timber operations and garment factories. On several occasions the Chinese are reported
to have protested strongly, albeit privately, about the RGC's expanding links with
According to one China watcher, the Chinese feel they have been betrayed by Funcinpec
- a party they supported for more than ten years when the Royalists were operating
with the resistance factions on the Thai border.
"For the Chinese, being ungrateful is immoral," said the scholar. "The
Chinese have made a cool calculation. They like the King, but they have to think
of their own interests. They waited to see what the coalition would do for three
years and now they have decided to back Hun Sen."
Was the subject of the Khmer Rouge discussed when Hun Sen visited China and were
the beginnings of a larger deal involving what to do with key Khmer Rouge leaders
sketched out? The official response is "No", but its not too unlikely a
scenario. Said one diplomat: "The prefect solution would be for Ieng Sary to
go to China."
Overall, a wide variety of diplomats and political analysts say that China's primary
interest in Cambodia is stability. Like Cambodia's ASEAN neighbors, China does not
want to see a reversion to political unrest and widespread civil war. With enough
problems of its own at home, China won't raise a finger on human rights issues in
the Kingdom either.
Politics aside, is there potential for a burgeoning Chinese-Cambodian economic relationship?
The answer so far seems a qualified "Yes".
Since the 1993 elections and the formation of a new government, Chinese entrepreneurs
from the mainland have been pouring into Cambodia. In 1994 and 1995, Chinese were
numerically the largest country by nationality for visitor arrivals at Pochentong
airport - totaling 22,886 for 1995 alone, which works out to about 62 per day.
Chinese-owned enterprises have sprung up in Phnom Penh in the last two years like
dandelions after a heavy rain: hotels, karaoke parlors, restaurants, import-export
firms and general traders alike. The Chinese Embassy says that there are about 100
Chinese government and private firms with operations in Phnom Penh.
"Cambodia is great," said one Chinese investor, "You can do anything
you want here." The man quit his job as a travel agent in a government owned
firm in Guilin because he felt that he would have no savings after working hard for
thirty years. He then spent two years in Vietnam, but left feeling frustrated with
all the red tape.
While most Chinese arrive on tourist visas, travel agents say that the mainlanders
are not coming to see Angkor Wat.
Speculation is rife that many Chinese are coming to Cambodia to buy passports so
they can travel on to third countries or buy land in the Kingdom. One airport security
expert in Bangkok says that he regularly sees mainland Chinese coming out of Cambodia
carrying Cambodian diplomatic passports. Said one government official when asked
what all these Chinese were doing in Cambodia: "Go ask the Ministry of Interior"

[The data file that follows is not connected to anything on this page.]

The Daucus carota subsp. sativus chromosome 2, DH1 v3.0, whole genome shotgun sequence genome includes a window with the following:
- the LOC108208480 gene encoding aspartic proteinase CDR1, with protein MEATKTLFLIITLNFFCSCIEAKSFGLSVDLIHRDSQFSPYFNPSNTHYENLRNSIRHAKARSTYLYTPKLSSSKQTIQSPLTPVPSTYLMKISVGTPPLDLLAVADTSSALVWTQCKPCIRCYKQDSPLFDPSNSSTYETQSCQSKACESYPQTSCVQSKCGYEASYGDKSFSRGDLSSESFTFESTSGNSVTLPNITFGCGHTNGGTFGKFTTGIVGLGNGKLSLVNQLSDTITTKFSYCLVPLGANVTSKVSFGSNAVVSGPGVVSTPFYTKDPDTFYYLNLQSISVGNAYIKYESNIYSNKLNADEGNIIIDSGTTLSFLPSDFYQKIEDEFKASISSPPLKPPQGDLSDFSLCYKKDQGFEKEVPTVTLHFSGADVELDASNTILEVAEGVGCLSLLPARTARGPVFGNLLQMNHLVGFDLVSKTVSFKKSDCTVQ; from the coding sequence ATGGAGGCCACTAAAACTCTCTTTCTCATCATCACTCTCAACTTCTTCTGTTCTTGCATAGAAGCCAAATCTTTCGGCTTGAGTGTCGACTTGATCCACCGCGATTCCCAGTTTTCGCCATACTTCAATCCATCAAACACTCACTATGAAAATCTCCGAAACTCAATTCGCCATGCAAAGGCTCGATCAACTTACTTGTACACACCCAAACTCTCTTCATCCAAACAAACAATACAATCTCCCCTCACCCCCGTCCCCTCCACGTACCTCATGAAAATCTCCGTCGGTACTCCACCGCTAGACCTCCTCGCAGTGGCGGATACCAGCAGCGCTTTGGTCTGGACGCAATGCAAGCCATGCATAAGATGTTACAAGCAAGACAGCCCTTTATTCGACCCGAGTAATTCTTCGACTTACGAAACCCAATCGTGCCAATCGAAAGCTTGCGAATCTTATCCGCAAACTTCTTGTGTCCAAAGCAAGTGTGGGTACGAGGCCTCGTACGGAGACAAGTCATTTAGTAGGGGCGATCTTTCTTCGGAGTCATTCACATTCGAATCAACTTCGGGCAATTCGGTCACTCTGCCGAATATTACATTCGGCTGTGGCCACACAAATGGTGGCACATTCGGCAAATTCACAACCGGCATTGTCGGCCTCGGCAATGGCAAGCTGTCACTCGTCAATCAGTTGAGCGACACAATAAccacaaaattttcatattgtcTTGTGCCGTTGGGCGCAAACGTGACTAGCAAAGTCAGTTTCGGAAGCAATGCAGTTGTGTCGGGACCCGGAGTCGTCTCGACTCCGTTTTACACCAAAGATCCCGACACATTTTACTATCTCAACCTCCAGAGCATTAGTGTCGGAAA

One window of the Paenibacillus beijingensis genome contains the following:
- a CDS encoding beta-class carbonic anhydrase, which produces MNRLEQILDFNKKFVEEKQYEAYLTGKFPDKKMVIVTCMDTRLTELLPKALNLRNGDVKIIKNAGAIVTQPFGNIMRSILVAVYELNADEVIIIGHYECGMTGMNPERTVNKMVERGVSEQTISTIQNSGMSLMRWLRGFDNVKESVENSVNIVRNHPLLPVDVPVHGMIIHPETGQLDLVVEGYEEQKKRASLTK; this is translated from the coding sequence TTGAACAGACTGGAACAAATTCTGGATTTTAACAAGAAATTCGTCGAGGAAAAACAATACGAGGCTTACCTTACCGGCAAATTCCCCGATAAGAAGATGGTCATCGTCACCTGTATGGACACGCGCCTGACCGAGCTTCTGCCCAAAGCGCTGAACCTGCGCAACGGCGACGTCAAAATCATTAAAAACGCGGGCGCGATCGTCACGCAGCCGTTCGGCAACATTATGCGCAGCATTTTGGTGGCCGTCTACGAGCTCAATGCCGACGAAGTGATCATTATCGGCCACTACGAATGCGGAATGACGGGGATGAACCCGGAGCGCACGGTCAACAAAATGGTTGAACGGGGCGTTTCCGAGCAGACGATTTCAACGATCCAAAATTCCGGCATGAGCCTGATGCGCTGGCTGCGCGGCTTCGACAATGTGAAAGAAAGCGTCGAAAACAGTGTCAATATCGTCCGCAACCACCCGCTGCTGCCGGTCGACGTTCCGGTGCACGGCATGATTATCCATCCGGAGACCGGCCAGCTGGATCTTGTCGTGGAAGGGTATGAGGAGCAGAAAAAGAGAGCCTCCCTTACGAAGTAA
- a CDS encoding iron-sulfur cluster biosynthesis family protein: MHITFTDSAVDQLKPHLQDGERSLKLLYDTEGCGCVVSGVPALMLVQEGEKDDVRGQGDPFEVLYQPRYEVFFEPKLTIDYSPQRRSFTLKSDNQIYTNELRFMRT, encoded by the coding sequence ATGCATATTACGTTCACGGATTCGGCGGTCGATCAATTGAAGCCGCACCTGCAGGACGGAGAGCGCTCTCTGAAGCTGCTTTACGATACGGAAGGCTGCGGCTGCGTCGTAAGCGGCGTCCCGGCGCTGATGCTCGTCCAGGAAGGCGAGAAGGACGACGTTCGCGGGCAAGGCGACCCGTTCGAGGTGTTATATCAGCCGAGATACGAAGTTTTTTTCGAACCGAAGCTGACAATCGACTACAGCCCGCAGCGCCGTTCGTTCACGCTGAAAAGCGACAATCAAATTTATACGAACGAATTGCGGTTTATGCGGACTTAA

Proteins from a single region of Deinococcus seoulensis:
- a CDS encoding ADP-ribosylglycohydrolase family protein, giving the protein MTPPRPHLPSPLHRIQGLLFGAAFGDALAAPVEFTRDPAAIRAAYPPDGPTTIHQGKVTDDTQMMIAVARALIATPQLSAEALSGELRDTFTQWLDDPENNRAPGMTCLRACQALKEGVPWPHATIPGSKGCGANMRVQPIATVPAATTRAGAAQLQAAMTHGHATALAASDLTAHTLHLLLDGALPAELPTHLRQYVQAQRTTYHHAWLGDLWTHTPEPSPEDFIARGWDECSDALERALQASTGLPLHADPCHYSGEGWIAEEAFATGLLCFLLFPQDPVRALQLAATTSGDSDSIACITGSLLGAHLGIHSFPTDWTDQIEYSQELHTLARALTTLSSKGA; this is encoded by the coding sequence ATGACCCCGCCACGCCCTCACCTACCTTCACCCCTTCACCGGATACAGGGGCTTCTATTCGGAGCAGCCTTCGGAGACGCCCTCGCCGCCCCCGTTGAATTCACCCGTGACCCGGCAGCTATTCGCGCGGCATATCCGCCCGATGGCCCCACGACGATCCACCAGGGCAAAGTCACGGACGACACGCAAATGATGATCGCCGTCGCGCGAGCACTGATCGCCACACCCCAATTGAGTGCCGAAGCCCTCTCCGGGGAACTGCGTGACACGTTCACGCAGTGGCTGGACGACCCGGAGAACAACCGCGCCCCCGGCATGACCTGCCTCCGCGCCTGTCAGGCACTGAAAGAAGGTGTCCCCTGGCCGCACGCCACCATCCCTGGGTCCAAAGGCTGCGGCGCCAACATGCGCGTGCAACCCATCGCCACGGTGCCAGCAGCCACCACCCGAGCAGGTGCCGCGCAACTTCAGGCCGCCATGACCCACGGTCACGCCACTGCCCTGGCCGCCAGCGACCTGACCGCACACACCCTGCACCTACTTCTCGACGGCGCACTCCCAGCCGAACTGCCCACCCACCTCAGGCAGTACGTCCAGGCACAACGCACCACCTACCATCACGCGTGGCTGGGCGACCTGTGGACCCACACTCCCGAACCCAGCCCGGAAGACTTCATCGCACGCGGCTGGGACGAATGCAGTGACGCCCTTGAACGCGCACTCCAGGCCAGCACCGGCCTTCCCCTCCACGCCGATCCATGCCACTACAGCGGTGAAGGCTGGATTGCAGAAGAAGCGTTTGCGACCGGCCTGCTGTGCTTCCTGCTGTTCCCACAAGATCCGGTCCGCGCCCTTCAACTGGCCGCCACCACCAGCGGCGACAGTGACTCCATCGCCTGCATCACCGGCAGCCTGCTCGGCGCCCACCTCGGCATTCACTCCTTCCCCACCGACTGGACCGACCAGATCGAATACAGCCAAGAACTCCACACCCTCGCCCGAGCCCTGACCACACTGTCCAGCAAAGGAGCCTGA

More than a few hotels in Phnom Penh are said to have as many as 20 Chinese living
in one room, getting by on the cheap while they figure out how to carve out some
kind of new life.
There are already signs that a murkier underside of the Chinese presence is developing
in the capital and stories have surfaced in the press whereby Chinese have been found
dead in their hotel rooms, bludgeoned to death over what is suspected to be some
shady business deal gone sour.
Chinese traders have been coming to Cambodia for centuries and many have settled
here permanently becoming Cambodian citizens in the process.
As well, Phnom Penh has always had a substantial Chinese business community as have
the Kingdom's other major cities. A survey conducted in the 1950's indicated that
seven percent of the country's population was of ethnic Chinese extraction, one of
the highest percentages in Southeast Asia.
The existing class of ethnic Chinese businessmen bodes well for the development of
stronger ties with "cousins" from the mainland. Language, customs, and
a shared ethnic heritage serve well the growth of new business ties.
For the time being the process seems to be proceeding relatively smoothly, although
there are the beginnings of grumblings from some Cambodian quarters about getting
"gobbled up" by their giant neighbor to the north.
Its easy to speculate that one of the reasons Gen Zhang was chosen to lead the April
military delegation to Phnom Penh was his own experience in and contacts with the
Chinese business sector.
As commander of the Guangzhou Military Region during the late 1980s, the general
couldn't help but witness the explosive economic growth in Guangdong, especially
as military units under his command were deeply immersed in business activities in
Alas, the Chinese Embassy was a bit reticent to discuss issues such as this. The
charge d'affaires said he didn't feel ready to take any questions. And when the subject
of Chinese business interests in Cambodia was broached with one of the embassy's
commercial officers, he politely begged off saying that he was too busy preparing
for a 20-member business delegation which arrived in Phnom Penh on Aug 20.